"The return on capital was north of 50%. That free cash flow conversion we talked about was 110%. So 110% of the earnings went through the cash flow. Net cash balance sheet and revenue growth of 7% per annum, CAGR of two years," he said.
"So you look and go: 'wow, must have something'. And then you dig and you do the work. And what you find is, firstly, that industry structure is amazing ... It's been around a long time. ... (But) what you also find is that it's actually a great leverage play to e-commerce," said Rossi.
Rossi said while the asset fundamentals were astounding, he was helped along by a bit of luck. When COVID-19 came along and everyone was stuck at home with the decades of memorabilia (read: junk) they've collected over the years, Collectors Universe took off.
Spheria acquired the stock at around $20 per share, and held until it was taken over by a consortium at around $92 per share. Outstanding.
"It's a little bit like a Shopify. It's really there to help companies manage their online channels. In particular, for a big brand, they need to protect their process architecture. They need to know where their inventory is going. So ECOM helps them do that, whether it's through Amazon or eBay or any other online channel."
BML Inc (4694:JP)
"One of our most recent acquisitions is a Japanese pathology company and it was a massive surprise to me to see how far behind in COVID testing they are.
"Up until not that long ago, their main point of diagnosis was CT X-rays of the chest. New South Wales was doing more tests per day than the entire country's capacity to do PCR COVID testing, you just learn all this, and then you dig into why that's been the case and what's changing," he said.
How to invest in micro-caps
Patience is a virtue, but that doesn't mean you have to wait for all eternity for a micro-cap to hit the big leagues.
For Rossi, the joys of investing in micro-caps are more than just inflated returns (although that certainly helps). It's partly the thrill of the chase and partly perfecting the strategy.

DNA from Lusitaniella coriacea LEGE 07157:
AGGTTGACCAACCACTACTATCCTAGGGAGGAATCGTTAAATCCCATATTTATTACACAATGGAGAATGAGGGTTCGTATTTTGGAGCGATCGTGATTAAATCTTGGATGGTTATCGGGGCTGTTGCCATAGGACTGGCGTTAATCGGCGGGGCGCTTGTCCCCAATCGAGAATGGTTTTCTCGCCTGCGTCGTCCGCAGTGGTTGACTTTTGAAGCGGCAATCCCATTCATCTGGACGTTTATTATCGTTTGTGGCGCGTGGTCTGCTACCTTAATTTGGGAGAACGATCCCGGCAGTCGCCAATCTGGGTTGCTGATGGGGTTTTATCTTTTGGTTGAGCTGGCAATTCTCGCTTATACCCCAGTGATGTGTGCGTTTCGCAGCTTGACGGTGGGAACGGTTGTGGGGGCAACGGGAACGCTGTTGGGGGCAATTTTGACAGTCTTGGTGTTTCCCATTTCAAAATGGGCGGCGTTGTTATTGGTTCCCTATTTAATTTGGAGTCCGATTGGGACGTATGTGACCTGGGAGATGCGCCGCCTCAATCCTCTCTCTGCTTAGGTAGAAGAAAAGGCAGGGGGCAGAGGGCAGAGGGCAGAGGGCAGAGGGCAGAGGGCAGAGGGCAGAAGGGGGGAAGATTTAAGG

"I'd say the first step is just being clear on what you're looking for. And then second is hopefully having the tools to implement it," said Rossi.
What you should first and foremost look for is cash profit, he said.
"More simply than that, we just look at free cash flow conversion. So how much does their profit and loss convert to cash profit? And if the cash profit is strong, then that means it's free cash flow to fund their growth. So that's step number one really," he said.
"We also look at how many acquisitions they've made to see if they are serial acquirers, which we typically take a dim view of," he said.
The second thing to have is the right tools to find these wretched, analyst-free micro-caps.
"For us that that's really screening. We have some really powerful screening tools that help find companies with these characteristics when you look at the history of these companies.
"The beauty is we can play out through this 15,000 stock universe and look for the companies that we identify as having these good fundamentals. So that screening is something that we've invested a lot of time and money into. And the nice thing about it is we can find companies before others do so we don't rely on brokers to find stocks. We find them ourselves," said Rossi.
Doing your own research is easier than you think
But for the rest of us mere mortals? Rossi said there is plenty of research out there.
"It's amazing how much an annual report has to disclose particularly in the US. So I would always encourage people to do their own research," said Rossi.
Interestingly, Rossi doesn't ascribe himself to a Lynch-like truism of "invest in what you know". Rather he truly believes you can learn enough to invest in anything if you choose to.
"That's all part of the fun of being a fund manager - constantly learning and finding how to run new businesses, exploring new industries."
Learn more about Gino's fund
Expand your portfolio diversity through exposure to a largely unexplored segment of growing microcap businesses with strong fundamentals. For more information, visit Spheria's website here.
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Mia Kwok is a former content editor at Livewire Markets. Mia has extensive experience in media and communications for business, financial services and policy. Mia has written for and edited several business and finance publications, such as...